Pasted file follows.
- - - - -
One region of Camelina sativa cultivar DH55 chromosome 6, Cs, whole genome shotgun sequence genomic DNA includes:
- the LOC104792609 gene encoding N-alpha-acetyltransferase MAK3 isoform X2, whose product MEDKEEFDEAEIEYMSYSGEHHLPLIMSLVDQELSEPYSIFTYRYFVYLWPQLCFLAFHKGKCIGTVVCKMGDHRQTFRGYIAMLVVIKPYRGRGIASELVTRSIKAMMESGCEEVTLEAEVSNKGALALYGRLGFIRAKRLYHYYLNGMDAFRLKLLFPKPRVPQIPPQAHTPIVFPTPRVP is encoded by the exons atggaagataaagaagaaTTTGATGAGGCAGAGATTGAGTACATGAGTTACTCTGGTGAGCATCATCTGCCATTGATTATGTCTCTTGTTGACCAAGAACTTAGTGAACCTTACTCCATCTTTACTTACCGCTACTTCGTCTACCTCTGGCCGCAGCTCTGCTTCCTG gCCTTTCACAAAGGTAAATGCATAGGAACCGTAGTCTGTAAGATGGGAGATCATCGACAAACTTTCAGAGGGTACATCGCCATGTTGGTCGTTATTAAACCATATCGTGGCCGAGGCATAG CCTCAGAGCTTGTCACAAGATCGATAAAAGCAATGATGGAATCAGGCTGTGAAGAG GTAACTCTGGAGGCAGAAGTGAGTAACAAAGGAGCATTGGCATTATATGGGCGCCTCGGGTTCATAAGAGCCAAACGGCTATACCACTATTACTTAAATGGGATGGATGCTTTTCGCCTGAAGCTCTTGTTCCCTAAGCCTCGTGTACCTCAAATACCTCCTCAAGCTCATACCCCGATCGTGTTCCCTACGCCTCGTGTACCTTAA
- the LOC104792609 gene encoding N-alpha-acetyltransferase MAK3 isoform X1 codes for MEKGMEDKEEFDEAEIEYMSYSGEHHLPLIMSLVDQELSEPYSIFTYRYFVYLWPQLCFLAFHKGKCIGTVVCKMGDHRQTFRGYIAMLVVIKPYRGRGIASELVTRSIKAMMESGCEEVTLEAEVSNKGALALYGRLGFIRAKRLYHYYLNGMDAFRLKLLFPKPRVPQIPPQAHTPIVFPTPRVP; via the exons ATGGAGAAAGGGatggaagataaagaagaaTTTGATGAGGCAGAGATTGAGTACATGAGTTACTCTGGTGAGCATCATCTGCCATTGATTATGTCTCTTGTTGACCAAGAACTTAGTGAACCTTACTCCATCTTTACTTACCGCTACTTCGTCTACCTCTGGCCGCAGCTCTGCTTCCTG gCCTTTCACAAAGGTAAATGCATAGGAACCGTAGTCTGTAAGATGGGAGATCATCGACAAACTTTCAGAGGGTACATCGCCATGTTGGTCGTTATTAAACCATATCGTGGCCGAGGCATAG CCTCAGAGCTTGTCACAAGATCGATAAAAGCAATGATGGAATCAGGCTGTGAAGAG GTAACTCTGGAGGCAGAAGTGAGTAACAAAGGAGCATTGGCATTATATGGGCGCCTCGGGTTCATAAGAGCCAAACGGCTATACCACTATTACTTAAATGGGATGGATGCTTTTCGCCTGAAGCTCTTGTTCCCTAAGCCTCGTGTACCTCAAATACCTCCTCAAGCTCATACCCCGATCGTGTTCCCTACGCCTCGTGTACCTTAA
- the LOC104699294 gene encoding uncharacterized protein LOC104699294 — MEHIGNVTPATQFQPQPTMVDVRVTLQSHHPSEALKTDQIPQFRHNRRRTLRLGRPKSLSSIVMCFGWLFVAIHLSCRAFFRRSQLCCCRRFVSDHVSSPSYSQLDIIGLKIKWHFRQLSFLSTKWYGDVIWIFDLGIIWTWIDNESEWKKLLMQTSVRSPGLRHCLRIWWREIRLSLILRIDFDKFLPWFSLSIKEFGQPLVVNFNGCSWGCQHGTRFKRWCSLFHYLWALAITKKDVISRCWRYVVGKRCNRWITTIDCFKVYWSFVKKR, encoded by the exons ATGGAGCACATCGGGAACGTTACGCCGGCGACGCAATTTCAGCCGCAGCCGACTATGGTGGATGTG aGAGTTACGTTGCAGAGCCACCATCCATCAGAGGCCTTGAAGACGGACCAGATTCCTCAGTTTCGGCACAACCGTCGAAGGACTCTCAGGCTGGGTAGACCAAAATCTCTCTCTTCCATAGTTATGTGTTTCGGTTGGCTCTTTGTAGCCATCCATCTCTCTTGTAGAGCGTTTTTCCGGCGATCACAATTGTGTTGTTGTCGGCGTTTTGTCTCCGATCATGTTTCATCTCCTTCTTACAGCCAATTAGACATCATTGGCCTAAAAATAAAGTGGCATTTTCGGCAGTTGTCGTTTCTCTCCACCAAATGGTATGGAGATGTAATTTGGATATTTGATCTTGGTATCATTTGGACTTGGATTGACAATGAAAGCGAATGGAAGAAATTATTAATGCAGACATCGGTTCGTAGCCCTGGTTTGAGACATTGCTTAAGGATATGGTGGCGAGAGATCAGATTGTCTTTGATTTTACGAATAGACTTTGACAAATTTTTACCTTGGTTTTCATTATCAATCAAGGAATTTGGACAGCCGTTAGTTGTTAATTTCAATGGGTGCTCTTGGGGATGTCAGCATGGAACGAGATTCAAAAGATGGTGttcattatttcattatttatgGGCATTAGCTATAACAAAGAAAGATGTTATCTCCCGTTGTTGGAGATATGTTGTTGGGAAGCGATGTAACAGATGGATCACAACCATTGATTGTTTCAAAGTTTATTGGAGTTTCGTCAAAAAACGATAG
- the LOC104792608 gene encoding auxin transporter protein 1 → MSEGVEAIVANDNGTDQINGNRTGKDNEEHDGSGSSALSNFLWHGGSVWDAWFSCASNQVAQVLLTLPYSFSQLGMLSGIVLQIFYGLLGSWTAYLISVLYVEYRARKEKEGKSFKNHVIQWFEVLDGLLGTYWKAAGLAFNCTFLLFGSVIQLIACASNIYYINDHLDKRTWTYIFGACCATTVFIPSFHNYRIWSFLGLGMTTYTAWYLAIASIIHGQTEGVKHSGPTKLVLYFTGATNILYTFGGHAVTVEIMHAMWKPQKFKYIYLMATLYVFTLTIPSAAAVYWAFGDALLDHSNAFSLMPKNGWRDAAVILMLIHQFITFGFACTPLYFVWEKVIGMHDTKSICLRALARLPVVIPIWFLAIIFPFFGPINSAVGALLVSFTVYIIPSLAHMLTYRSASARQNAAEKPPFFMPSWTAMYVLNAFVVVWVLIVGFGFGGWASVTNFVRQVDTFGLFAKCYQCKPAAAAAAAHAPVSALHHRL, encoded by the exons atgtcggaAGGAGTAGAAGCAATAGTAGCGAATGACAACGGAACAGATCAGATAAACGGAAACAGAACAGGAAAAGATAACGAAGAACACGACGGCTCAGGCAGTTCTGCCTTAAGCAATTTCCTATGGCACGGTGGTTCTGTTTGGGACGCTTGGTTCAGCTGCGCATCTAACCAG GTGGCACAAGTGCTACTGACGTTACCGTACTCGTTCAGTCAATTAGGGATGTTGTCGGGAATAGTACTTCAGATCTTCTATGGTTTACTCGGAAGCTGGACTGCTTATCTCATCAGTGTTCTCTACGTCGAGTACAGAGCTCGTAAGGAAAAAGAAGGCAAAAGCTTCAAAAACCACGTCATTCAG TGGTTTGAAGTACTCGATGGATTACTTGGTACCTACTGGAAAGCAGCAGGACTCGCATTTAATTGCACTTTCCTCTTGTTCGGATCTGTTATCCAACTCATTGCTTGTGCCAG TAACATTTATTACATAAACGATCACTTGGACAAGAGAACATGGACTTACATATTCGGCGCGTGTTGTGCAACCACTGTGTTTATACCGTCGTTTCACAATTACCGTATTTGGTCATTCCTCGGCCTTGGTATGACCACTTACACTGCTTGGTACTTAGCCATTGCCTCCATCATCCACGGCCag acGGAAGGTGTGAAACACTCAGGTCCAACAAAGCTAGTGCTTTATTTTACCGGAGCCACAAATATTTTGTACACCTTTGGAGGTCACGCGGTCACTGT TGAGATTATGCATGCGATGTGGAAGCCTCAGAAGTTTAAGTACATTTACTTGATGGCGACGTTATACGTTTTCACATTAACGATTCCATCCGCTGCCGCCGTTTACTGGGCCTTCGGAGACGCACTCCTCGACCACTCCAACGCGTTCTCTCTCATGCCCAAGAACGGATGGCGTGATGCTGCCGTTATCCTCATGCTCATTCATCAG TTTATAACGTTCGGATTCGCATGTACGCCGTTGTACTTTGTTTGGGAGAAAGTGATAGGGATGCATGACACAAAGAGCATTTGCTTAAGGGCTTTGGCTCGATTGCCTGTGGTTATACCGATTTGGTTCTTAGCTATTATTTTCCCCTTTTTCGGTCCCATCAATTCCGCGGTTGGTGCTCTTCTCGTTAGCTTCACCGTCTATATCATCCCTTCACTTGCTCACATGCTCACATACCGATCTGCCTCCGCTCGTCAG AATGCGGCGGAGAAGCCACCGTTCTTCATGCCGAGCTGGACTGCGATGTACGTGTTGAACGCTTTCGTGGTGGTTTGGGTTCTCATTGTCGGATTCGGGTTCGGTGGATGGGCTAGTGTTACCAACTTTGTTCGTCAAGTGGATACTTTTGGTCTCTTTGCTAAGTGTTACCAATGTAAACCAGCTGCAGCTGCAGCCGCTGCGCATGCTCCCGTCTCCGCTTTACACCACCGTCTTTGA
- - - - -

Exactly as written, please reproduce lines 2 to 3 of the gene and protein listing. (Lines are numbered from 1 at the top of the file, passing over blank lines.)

- the LOC104792609 gene encoding N-alpha-acetyltransferase MAK3 isoform X2, whose product MEDKEEFDEAEIEYMSYSGEHHLPLIMSLVDQELSEPYSIFTYRYFVYLWPQLCFLAFHKGKCIGTVVCKMGDHRQTFRGYIAMLVVIKPYRGRGIASELVTRSIKAMMESGCEEVTLEAEVSNKGALALYGRLGFIRAKRLYHYYLNGMDAFRLKLLFPKPRVPQIPPQAHTPIVFPTPRVP is encoded by the exons atggaagataaagaagaaTTTGATGAGGCAGAGATTGAGTACATGAGTTACTCTGGTGAGCATCATCTGCCATTGATTATGTCTCTTGTTGACCAAGAACTTAGTGAACCTTACTCCATCTTTACTTACCGCTACTTCGTCTACCTCTGGCCGCAGCTCTGCTTCCTG gCCTTTCACAAAGGTAAATGCATAGGAACCGTAGTCTGTAAGATGGGAGATCATCGACAAACTTTCAGAGGGTACATCGCCATGTTGGTCGTTATTAAACCATATCGTGGCCGAGGCATAG CCTCAGAGCTTGTCACAAGATCGATAAAAGCAATGATGGAATCAGGCTGTGAAGAG GTAACTCTGGAGGCAGAAGTGAGTAACAAAGGAGCATTGGCATTATATGGGCGCCTCGGGTTCATAAGAGCCAAACGGCTATACCACTATTACTTAAATGGGATGGATGCTTTTCGCCTGAAGCTCTTGTTCCCTAAGCCTCGTGTACCTCAAATACCTCCTCAAGCTCATACCCCGATCGTGTTCCCTACGCCTCGTGTACCTTAA
- the LOC104792609 gene encoding N-alpha-acetyltransferase MAK3 isoform X1 codes for MEKGMEDKEEFDEAEIEYMSYSGEHHLPLIMSLVDQELSEPYSIFTYRYFVYLWPQLCFLAFHKGKCIGTVVCKMGDHRQTFRGYIAMLVVIKPYRGRGIASELVTRSIKAMMESGCEEVTLEAEVSNKGALALYGRLGFIRAKRLYHYYLNGMDAFRLKLLFPKPRVPQIPPQAHTPIVFPTPRVP; via the exons ATGGAGAAAGGGatggaagataaagaagaaTTTGATGAGGCAGAGATTGAGTACATGAGTTACTCTGGTGAGCATCATCTGCCATTGATTATGTCTCTTGTTGACCAAGAACTTAGTGAACCTTACTCCATCTTTACTTACCGCTACTTCGTCTACCTCTGGCCGCAGCTCTGCTTCCTG gCCTTTCACAAAGGTAAATGCATAGGAACCGTAGTCTGTAAGATGGGAGATCATCGACAAACTTTCAGAGGGTACATCGCCATGTTGGTCGTTATTAAACCATATCGTGGCCGAGGCATAG CCTCAGAGCTTGTCACAAGATCGATAAAAGCAATGATGGAATCAGGCTGTGAAGAG GTAACTCTGGAGGCAGAAGTGAGTAACAAAGGAGCATTGGCATTATATGGGCGCCTCGGGTTCATAAGAGCCAAACGGCTATACCACTATTACTTAAATGGGATGGATGCTTTTCGCCTGAAGCTCTTGTTCCCTAAGCCTCGTGTACCTCAAATACCTCCTCAAGCTCATACCCCGATCGTGTTCCCTACGCCTCGTGTACCTTAA